Private sponsorship initiatives, although not always labelled as such, have emerged in Europe since 2015 as a tangible engagement in refugee welcome and solidarity, in an effort to respond to deaths at sea and migrants taking increasingly dangerous routes to reach safety. Complementary pathways of admission for refugees, additional to national resettlement programmes, can play a key role in expanding the options for refugees to attain third-country solutions to their displacement.
By presenting a number of case studies, including Humanitarian Corridors in Italy and France, Community-based Sponsorship in the United Kingdom, and private sponsorship for extended family reunification in Germany and Ireland, the publication defines private sponsorship as a public-private partnership between governments, who facilitate legal admission for refugees, and private actors, who provide financial, social and/or emotional support. Looking at the Canadian examples with comparative lens, this research seeks to learn from the case studies presented and to identify common grounds as well as best practices and challenges in the implementation of such programmes. It emerges that the definition and division of responsibilities between the State and private actors is a crucial aspect, which affects the sustainability and, ultimately, the success of a programme. With this regard, blended approaches – that can be inspired in part by practice in Canada and the United Kingdom – can help fairly allocate responsibilities and costs, mitigate risks for the sponsors, and ensure that private sponsorship benefits refugees who need it the most, particularly when resulting in additional admission spaces.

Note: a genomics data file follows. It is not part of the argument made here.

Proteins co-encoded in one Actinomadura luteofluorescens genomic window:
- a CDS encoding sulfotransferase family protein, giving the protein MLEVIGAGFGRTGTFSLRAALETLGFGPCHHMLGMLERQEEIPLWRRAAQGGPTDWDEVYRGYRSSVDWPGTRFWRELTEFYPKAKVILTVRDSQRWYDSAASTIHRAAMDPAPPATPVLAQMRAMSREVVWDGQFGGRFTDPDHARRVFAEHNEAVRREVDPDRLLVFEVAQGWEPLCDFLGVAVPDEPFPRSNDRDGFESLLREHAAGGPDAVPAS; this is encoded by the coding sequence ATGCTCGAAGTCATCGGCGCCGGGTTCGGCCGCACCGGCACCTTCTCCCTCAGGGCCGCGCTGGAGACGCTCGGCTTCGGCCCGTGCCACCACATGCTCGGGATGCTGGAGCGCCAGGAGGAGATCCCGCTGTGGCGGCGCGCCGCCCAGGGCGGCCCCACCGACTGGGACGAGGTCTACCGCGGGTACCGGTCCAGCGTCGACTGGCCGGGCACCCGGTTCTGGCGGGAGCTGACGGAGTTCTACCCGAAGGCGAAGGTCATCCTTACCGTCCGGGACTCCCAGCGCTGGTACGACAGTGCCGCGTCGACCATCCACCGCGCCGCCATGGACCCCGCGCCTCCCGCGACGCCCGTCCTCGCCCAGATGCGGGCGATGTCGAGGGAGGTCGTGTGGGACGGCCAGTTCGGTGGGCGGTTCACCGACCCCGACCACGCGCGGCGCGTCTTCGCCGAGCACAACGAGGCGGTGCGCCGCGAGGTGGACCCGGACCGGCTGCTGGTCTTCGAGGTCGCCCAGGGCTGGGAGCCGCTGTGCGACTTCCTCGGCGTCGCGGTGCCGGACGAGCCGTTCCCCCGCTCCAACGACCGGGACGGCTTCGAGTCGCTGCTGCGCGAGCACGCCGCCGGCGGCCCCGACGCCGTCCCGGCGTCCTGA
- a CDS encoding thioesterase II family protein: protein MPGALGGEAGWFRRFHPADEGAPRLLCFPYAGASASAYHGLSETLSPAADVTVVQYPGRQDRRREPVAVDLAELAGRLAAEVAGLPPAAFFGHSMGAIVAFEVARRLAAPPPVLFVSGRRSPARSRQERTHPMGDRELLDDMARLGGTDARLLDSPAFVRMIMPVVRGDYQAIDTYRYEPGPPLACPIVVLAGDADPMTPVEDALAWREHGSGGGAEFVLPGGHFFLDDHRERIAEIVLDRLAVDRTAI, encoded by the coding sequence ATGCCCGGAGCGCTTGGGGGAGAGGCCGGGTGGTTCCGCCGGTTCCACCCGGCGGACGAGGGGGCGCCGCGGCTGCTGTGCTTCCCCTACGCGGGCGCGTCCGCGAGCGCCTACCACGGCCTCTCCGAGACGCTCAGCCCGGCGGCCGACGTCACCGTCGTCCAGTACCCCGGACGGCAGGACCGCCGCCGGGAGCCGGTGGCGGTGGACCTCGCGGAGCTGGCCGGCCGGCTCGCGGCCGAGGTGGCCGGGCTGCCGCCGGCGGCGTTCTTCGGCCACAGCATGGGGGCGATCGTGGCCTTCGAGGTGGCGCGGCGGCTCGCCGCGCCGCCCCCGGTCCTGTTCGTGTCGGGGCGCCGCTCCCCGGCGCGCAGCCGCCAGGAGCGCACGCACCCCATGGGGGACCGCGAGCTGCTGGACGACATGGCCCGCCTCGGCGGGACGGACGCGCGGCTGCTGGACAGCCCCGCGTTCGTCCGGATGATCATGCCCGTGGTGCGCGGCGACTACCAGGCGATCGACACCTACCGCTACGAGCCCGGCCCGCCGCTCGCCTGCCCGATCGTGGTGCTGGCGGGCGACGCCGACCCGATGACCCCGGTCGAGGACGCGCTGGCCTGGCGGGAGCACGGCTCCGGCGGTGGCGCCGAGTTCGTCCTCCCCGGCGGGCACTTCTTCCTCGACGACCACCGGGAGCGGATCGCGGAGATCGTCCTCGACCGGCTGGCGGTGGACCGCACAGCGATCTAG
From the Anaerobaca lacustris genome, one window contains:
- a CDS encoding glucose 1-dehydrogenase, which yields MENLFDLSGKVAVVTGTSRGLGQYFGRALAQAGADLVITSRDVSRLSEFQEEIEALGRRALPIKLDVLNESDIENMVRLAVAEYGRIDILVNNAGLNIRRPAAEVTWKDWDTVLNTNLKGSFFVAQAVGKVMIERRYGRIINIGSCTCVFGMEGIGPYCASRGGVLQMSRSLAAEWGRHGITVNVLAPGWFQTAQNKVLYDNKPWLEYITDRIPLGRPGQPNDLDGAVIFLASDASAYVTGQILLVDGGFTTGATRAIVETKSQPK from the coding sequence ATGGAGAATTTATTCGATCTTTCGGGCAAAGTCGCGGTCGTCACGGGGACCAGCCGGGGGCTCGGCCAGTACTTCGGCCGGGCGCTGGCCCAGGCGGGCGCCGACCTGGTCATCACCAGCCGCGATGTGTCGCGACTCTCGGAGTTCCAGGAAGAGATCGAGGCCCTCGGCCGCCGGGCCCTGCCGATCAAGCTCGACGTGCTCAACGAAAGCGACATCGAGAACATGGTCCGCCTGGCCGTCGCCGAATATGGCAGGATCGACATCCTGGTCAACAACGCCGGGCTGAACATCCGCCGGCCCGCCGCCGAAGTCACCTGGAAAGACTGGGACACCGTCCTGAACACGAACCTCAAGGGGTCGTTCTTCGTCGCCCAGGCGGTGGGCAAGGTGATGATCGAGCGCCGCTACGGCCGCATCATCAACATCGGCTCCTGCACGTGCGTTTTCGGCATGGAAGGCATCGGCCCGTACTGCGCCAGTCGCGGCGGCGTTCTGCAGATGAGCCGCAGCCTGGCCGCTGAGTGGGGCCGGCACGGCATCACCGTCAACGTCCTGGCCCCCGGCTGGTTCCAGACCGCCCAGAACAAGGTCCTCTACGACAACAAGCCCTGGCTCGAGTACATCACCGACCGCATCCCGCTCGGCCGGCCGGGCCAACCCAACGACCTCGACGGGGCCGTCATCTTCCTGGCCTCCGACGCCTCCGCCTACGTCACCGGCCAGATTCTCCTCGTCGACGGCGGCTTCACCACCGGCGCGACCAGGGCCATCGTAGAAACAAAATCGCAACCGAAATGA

This publication is part of a wider body of research by the European Resettlement Network, and is followed by a targeted feasibility study on a model for private sponsorship.